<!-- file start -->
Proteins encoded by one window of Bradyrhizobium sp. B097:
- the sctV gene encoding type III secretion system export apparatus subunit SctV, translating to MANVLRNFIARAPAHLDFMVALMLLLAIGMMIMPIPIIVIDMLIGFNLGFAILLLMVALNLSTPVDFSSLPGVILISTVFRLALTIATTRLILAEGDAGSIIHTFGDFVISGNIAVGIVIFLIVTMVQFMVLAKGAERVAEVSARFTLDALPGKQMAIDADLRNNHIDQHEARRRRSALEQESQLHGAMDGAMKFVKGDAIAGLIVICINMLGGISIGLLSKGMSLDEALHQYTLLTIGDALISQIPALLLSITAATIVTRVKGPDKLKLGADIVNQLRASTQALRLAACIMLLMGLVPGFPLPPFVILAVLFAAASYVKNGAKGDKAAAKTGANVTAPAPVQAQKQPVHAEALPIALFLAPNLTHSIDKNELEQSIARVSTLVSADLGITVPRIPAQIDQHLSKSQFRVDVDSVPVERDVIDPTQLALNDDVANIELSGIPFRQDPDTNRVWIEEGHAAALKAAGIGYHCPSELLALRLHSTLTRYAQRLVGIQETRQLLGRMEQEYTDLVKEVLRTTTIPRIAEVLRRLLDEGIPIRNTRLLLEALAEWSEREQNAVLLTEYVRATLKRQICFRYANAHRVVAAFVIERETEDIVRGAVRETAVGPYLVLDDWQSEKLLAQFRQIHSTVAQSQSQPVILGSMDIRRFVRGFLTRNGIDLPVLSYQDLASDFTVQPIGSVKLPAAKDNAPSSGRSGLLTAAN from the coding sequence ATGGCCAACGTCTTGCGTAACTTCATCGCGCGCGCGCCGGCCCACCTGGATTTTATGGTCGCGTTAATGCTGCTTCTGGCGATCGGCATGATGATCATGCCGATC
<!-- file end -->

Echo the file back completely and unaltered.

Proteins encoded by one window of Bradyrhizobium sp. B097:
- the sctV gene encoding type III secretion system export apparatus subunit SctV, translating to MANVLRNFIARAPAHLDFMVALMLLLAIGMMIMPIPIIVIDMLIGFNLGFAILLLMVALNLSTPVDFSSLPGVILISTVFRLALTIATTRLILAEGDAGSIIHTFGDFVISGNIAVGIVIFLIVTMVQFMVLAKGAERVAEVSARFTLDALPGKQMAIDADLRNNHIDQHEARRRRSALEQESQLHGAMDGAMKFVKGDAIAGLIVICINMLGGISIGLLSKGMSLDEALHQYTLLTIGDALISQIPALLLSITAATIVTRVKGPDKLKLGADIVNQLRASTQALRLAACIMLLMGLVPGFPLPPFVILAVLFAAASYVKNGAKGDKAAAKTGANVTAPAPVQAQKQPVHAEALPIALFLAPNLTHSIDKNELEQSIARVSTLVSADLGITVPRIPAQIDQHLSKSQFRVDVDSVPVERDVIDPTQLALNDDVANIELSGIPFRQDPDTNRVWIEEGHAAALKAAGIGYHCPSELLALRLHSTLTRYAQRLVGIQETRQLLGRMEQEYTDLVKEVLRTTTIPRIAEVLRRLLDEGIPIRNTRLLLEALAEWSEREQNAVLLTEYVRATLKRQICFRYANAHRVVAAFVIERETEDIVRGAVRETAVGPYLVLDDWQSEKLLAQFRQIHSTVAQSQSQPVILGSMDIRRFVRGFLTRNGIDLPVLSYQDLASDFTVQPIGSVKLPAAKDNAPSSGRSGLLTAAN from the coding sequence ATGGCCAACGTCTTGCGTAACTTCATCGCGCGCGCGCCGGCCCACCTGGATTTTATGGTCGCGTTAATGCTGCTTCTGGCGATCGGCATGATGATCATGCCGATC